Thursday, 2 April 2015
6 Biggest Business Security Risks and How You Can Fight Back
Security breaches again made big news in 2014. Yet despite years of headline stories about security leaks and distributed denial-of-service (DDoS) attacks and repeated admonishments from security professionals that businesses (and individuals) needed to do a better job protecting sensitive data, many businesses are still unprepared or not properly protected from a variety of security threats.
Indeed, according to Trustwave’s recent 2014 State of Risk Report, which surveyed 476 IT professionals about security weaknesses, a majority of businesses had no or only a partial system in place for controlling and tracking sensitive data.
So, what can companies do to better protect themselves and their customers’, sensitive data from security threats? CIO.com queried dozens of security and IT experts to find out. Following are the six most likely sources, or causes, of security breaches and what businesses can, and should, do to protect against them.
“Internal attacks are one of the biggest threats facing your data and systems,” states Cortney Thompson, CTO of Green House Data. “Rogue employees, especially members of the IT team with knowledge of and access to networks, data centers and admin accounts, can cause serious damage,” he says. Indeed, “there [were] rumors that the Sony hack was not [carried out by] North Korea but [was actually] an inside job.
Solution: “The first step in mitigating the risk of privileged account exploitation is to identify all privileged accounts and credentials [and] immediately terminate those that are no longer in use or are connected to employees that are no longer at the company,” says Adam Bosnian, executive vice president, CyberArk.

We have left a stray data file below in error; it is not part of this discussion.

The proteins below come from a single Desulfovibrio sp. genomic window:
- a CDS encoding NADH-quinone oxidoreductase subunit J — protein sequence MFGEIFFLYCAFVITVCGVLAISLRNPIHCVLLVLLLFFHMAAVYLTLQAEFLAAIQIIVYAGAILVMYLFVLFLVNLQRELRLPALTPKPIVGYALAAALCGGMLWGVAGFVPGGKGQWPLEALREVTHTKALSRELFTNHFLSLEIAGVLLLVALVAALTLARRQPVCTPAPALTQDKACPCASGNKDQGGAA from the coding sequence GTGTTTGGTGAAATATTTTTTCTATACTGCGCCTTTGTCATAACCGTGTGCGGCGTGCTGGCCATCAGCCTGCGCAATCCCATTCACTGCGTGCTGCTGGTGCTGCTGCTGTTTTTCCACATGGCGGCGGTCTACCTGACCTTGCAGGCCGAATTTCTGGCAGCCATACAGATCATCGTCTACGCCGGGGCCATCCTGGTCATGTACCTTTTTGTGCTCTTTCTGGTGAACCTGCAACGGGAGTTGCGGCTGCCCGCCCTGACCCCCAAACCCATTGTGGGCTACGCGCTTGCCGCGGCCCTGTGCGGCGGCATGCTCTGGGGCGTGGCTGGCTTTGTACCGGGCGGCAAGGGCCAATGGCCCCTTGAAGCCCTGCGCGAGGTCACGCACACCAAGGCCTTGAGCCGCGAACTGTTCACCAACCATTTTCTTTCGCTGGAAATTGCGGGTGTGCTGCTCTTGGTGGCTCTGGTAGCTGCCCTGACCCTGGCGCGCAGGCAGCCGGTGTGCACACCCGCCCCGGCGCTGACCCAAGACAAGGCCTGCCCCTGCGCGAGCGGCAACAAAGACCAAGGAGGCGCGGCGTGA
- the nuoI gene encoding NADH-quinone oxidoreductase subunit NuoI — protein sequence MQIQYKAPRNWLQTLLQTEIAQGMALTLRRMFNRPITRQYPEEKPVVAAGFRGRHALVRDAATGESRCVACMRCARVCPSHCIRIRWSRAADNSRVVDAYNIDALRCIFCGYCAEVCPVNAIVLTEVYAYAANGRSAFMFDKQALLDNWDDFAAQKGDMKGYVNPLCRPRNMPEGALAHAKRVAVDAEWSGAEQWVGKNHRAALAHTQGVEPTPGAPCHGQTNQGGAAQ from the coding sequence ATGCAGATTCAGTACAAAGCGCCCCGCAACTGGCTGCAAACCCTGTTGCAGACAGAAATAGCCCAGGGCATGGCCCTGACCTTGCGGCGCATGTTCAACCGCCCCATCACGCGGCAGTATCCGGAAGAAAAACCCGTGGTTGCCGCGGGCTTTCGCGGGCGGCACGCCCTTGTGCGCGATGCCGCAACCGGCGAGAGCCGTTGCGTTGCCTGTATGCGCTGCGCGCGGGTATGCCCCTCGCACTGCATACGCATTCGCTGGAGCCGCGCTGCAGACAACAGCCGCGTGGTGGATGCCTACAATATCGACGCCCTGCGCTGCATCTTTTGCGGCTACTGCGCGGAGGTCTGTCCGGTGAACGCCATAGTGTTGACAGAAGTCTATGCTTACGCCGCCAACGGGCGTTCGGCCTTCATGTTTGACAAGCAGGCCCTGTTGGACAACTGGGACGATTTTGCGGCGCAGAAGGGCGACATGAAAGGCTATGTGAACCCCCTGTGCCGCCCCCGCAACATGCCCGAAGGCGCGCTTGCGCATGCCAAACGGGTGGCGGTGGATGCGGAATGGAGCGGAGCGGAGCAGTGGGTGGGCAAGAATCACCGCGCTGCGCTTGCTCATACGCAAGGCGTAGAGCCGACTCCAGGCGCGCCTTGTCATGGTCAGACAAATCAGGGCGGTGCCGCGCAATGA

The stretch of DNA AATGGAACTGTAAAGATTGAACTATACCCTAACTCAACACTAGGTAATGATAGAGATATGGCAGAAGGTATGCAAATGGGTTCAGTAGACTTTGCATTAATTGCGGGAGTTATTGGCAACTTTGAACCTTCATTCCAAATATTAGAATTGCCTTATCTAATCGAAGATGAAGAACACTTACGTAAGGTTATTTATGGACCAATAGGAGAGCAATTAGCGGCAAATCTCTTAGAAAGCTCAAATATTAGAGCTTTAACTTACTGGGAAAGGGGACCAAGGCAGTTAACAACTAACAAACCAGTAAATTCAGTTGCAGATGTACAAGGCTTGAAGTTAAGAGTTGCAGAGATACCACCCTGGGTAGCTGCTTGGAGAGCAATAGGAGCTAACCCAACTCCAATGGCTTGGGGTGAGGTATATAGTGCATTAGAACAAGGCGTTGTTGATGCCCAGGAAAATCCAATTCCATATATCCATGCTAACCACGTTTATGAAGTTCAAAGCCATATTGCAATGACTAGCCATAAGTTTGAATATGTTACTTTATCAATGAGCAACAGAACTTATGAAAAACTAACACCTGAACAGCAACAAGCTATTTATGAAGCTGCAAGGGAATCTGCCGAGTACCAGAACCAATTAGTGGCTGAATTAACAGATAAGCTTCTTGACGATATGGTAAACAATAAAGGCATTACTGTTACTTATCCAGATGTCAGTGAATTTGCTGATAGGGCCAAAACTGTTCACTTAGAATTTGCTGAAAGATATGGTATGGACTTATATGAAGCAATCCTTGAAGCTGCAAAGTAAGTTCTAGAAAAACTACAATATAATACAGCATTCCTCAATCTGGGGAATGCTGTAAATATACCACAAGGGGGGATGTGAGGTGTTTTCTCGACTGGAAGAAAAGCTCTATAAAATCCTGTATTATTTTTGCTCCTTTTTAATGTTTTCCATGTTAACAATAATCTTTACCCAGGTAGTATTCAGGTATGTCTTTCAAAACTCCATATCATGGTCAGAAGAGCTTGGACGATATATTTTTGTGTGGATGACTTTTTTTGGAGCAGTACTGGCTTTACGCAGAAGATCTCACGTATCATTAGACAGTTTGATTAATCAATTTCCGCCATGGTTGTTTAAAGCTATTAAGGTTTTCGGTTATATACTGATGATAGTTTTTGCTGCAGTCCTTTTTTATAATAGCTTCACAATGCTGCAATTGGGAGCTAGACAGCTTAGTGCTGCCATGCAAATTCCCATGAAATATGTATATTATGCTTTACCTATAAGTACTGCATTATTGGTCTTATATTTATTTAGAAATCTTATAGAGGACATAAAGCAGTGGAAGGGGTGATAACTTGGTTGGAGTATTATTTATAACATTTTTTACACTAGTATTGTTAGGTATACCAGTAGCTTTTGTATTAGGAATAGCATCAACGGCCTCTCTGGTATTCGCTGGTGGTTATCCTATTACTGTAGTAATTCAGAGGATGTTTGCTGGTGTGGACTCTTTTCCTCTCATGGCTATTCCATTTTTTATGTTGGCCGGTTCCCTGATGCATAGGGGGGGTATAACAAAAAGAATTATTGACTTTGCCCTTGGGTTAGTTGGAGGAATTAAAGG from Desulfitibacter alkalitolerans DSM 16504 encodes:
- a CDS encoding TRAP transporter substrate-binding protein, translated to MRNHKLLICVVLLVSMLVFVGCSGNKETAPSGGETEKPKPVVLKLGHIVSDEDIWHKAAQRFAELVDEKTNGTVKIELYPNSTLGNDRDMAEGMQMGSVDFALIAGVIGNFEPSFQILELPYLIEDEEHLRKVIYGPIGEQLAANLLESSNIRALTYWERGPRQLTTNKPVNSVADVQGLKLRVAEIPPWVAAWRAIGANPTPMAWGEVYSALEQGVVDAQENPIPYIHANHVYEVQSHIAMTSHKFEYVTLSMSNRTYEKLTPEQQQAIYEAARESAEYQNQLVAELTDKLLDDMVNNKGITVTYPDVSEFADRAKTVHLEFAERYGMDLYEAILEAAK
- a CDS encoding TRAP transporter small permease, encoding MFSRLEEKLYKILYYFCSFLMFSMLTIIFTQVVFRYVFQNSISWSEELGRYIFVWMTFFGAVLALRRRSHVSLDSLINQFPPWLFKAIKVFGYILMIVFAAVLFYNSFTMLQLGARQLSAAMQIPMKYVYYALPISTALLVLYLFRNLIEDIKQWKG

“Next, closely monitor, control and manage privileged credentials to prevent exploitation. Finally, companies should implement necessary protocols and infrastructure to track, log and record privileged account activity [and create alerts, to] allow for a quick response to malicious activity and mitigate potential damage early in the attack cycle.”
“A careless worker who forgets [his] unlocked iPhone in a taxi is as dangerous as a disgruntled user who maliciously leaks information to a competitor,” says Ray Potter, CEO, SafeLogic. Similarly, employees who are not trained in security best practices and have weak passwords, visit unauthorized websites and/or click on links in suspicious emails or open email attachments pose an enormous security threat to their employers’ systems and data.